Some people will be stuck in the old way of thinking and doing things. They won’t be willing or able to adapt. But hopefully, people will realize soon how quickly the world is changing. Hopefully, people will realize it starts off with how and what we learn, starting from when we are young.

We cannot beat machines at their own game — that is regurgitating facts and figures from dusty textbooks. Machines will always be smarter than us. They’ll be able to do tasks quickly and more efficiently than us. They’ll be able to outthink us and retain information faster and better than even Einstein or Stephen Hawking.

The question is then how will we thrive in the next century? We already know we can’t beat them at their own game so we need to figure out another way. A way to co-exist with artificial intelligence. The answer lies in creativity — something a machine can’t’ do nearly as a human.

We need to be experts in something I call cross colleterial thinking. This is a way of using different experiences, emotions, thoughts, and ideas to come up with something truly original and unique. In other words, working creatively.

Most geniuses throughout history were cross colleterial thinkers. Leonardo Va Vinci took what he learned about mathematics and science to apply it to painting. Johann Wolfgang von Goethe took what he knew from anatomy, science, and applied it to literature.

We need to emphasize creativity over intelligence, especially in our schools. IQ doesn’t matter anymore. Creativity is what’s most important. Those who are most creative will be the highest paid. They will be the next CEOs, the next billionaires, the next leaders.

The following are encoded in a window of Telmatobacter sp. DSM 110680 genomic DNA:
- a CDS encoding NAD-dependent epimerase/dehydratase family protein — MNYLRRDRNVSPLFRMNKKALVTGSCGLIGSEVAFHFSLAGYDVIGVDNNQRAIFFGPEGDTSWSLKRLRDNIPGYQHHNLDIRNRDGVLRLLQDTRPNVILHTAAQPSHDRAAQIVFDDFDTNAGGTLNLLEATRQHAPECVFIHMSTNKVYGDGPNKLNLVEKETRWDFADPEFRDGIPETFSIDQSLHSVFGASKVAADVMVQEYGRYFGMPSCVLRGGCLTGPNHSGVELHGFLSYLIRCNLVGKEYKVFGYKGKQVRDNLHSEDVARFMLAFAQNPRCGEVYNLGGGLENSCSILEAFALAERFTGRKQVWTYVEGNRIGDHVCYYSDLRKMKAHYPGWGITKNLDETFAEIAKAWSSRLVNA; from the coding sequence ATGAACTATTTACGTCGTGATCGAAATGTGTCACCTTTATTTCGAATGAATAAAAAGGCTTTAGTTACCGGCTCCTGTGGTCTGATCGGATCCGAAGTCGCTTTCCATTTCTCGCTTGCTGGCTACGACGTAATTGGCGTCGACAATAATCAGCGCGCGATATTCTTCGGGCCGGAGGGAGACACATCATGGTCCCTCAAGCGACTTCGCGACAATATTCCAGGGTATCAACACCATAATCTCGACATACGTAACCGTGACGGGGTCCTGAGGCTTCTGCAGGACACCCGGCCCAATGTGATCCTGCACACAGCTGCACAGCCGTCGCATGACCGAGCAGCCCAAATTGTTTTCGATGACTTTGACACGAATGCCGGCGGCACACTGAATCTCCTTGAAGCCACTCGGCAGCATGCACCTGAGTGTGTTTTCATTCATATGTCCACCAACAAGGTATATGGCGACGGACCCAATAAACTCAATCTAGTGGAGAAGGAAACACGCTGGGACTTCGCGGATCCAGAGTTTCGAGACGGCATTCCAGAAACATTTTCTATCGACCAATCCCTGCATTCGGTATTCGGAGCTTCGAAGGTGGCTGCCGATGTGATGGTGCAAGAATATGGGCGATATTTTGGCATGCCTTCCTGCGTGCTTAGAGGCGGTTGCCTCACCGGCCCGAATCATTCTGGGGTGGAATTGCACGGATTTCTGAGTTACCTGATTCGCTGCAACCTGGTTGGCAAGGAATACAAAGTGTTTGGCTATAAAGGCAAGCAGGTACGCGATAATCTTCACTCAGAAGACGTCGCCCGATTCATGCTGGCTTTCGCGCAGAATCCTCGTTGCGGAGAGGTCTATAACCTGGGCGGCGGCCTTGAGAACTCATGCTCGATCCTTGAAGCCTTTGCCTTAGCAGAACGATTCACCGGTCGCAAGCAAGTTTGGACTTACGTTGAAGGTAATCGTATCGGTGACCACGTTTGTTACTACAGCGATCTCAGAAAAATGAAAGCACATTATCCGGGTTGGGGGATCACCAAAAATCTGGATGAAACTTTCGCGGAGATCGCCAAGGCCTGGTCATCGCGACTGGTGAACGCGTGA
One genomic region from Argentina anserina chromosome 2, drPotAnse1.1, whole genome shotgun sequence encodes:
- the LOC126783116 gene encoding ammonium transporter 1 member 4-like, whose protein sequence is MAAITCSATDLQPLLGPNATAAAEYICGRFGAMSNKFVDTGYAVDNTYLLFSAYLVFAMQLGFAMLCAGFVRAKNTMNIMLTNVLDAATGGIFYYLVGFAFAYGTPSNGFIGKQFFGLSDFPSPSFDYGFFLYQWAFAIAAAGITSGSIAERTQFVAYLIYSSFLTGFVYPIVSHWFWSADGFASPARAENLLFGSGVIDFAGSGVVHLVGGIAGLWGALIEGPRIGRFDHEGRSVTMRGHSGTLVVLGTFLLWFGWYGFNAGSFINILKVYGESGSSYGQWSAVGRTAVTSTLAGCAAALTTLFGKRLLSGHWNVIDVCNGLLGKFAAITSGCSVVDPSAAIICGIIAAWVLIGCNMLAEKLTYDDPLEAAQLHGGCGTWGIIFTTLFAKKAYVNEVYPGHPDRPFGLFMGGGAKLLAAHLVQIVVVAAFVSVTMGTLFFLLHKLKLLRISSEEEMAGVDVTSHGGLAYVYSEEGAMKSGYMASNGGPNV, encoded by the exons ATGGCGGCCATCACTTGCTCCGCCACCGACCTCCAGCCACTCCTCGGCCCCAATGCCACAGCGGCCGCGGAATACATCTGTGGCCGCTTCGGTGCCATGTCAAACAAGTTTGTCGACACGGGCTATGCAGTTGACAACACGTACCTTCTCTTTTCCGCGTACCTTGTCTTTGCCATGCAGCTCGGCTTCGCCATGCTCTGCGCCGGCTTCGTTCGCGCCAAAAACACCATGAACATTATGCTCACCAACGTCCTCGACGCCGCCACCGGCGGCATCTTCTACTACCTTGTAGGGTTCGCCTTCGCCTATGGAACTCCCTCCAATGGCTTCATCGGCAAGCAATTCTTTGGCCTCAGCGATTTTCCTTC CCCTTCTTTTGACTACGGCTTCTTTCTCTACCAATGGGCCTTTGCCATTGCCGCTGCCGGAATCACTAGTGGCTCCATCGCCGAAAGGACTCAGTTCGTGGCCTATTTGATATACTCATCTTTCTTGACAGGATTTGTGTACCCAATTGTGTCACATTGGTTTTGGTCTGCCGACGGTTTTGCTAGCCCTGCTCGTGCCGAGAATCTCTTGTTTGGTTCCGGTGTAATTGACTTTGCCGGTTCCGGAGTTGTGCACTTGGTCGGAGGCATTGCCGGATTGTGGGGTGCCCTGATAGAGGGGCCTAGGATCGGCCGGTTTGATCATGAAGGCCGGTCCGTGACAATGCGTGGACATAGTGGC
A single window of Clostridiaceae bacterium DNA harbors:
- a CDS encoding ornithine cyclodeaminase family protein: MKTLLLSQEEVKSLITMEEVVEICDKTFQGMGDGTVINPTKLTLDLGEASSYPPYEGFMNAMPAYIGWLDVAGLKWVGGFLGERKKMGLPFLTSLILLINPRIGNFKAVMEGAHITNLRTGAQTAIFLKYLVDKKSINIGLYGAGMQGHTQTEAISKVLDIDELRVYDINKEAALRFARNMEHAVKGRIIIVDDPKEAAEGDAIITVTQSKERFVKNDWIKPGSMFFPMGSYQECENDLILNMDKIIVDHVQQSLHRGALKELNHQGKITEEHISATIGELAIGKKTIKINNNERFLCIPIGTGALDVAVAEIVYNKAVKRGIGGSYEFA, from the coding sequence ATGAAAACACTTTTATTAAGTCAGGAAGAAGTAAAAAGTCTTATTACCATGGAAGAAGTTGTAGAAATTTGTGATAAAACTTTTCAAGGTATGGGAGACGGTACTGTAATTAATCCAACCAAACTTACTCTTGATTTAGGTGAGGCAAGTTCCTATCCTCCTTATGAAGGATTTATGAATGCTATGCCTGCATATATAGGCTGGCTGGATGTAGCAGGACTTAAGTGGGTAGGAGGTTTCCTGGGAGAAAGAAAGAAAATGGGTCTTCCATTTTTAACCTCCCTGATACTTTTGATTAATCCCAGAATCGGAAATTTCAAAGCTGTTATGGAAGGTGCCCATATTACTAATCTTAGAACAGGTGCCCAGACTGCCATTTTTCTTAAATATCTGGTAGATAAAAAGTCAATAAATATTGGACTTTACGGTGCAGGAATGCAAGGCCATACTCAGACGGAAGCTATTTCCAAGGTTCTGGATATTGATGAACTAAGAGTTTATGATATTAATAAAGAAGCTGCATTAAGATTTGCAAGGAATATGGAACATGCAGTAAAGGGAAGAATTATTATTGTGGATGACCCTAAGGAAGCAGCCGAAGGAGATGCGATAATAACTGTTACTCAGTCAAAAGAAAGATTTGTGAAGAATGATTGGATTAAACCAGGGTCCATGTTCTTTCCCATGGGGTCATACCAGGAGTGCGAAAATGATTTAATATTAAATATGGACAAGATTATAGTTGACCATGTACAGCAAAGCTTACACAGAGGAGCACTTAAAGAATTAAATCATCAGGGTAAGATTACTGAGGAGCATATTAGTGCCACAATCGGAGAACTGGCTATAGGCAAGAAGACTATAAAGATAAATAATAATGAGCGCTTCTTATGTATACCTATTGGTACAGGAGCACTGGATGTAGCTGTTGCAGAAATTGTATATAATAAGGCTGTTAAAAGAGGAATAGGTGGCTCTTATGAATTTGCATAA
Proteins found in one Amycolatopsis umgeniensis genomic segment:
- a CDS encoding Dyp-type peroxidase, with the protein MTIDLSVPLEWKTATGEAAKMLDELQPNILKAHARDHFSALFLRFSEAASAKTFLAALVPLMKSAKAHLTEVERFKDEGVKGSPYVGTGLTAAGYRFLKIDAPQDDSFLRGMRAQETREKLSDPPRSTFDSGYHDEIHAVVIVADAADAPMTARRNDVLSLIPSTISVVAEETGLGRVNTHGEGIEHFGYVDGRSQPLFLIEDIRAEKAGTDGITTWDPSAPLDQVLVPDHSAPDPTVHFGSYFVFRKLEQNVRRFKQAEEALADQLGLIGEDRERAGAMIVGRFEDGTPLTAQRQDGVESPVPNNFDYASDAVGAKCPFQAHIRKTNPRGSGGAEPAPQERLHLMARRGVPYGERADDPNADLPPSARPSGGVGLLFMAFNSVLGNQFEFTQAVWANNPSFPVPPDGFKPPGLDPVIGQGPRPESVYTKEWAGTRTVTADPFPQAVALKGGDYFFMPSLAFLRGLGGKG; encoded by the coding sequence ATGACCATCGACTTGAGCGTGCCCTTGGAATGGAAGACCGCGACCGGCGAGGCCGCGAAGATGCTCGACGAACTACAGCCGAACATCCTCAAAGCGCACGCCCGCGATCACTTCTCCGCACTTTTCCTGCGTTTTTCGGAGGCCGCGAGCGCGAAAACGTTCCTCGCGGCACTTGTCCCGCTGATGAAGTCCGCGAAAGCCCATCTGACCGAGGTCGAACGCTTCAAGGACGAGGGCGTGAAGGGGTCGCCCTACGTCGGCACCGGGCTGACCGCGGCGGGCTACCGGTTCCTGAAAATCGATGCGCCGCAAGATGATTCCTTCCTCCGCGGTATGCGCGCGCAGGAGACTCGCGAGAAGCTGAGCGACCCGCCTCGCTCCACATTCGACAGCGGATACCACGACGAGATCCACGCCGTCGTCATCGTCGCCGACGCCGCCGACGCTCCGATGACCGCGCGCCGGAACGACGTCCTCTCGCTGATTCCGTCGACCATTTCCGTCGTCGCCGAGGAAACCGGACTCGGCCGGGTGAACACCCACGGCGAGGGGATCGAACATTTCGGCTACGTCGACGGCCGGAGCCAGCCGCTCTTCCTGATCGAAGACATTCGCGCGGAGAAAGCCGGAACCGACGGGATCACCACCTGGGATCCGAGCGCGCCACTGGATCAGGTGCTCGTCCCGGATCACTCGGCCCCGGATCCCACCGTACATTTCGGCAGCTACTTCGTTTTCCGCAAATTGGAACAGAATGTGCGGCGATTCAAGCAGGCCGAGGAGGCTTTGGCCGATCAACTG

We need to train ourselves to be independent thinkers, to not fall into patterns or groups — both of which computers excel in. We should look at our jobs with critical eyes, analyzing processes, tasks, and even management.

We, like computers, love patterns, groups, and sameness. We naturally herd together and form societies. Nobody likes to stick out, be trendsetters, or different from everybody else. The reason is simple: it’s not easy. Lowering your head and hoping nobody notices you is easy. Being a leader, a creative, now that is hard. But that’s the exactly the type of thinking we need in order to thrive in the AI Revolution.

The next question is how do we become cross collateral thinkers? We need to try different areas, take in new experiences. Don’t fall into the humdrum of office life. Take a course on astronomy, study computer coding, sit in on a lecture about history. Soak in as much knowledge as you can. Be curious about everything around you. Don’t be afraid to ask questions.

When you broaden your knowledge base you’ll find somethings may surprise you. You might find you’re really interested in fashion or music or architecture. And you’ll find interesting ways of incorporating that knowledge into your daily routine.

Learn a soft skill like how to become a leader. Excelling in soft skills is something a computer cannot do. Leading people involves a lot of nuances machines can’t pick up. It is a great skill to have. Or you can learn about deep and meaningful communication. Soft skills will be the most desired trait in a worker.

The AI Revolution seems bleak at times, but if we prepare ourselves — and our children — we can work towards a better society, one that peacefully co-exists with machines. It’s coming whether we like it or not.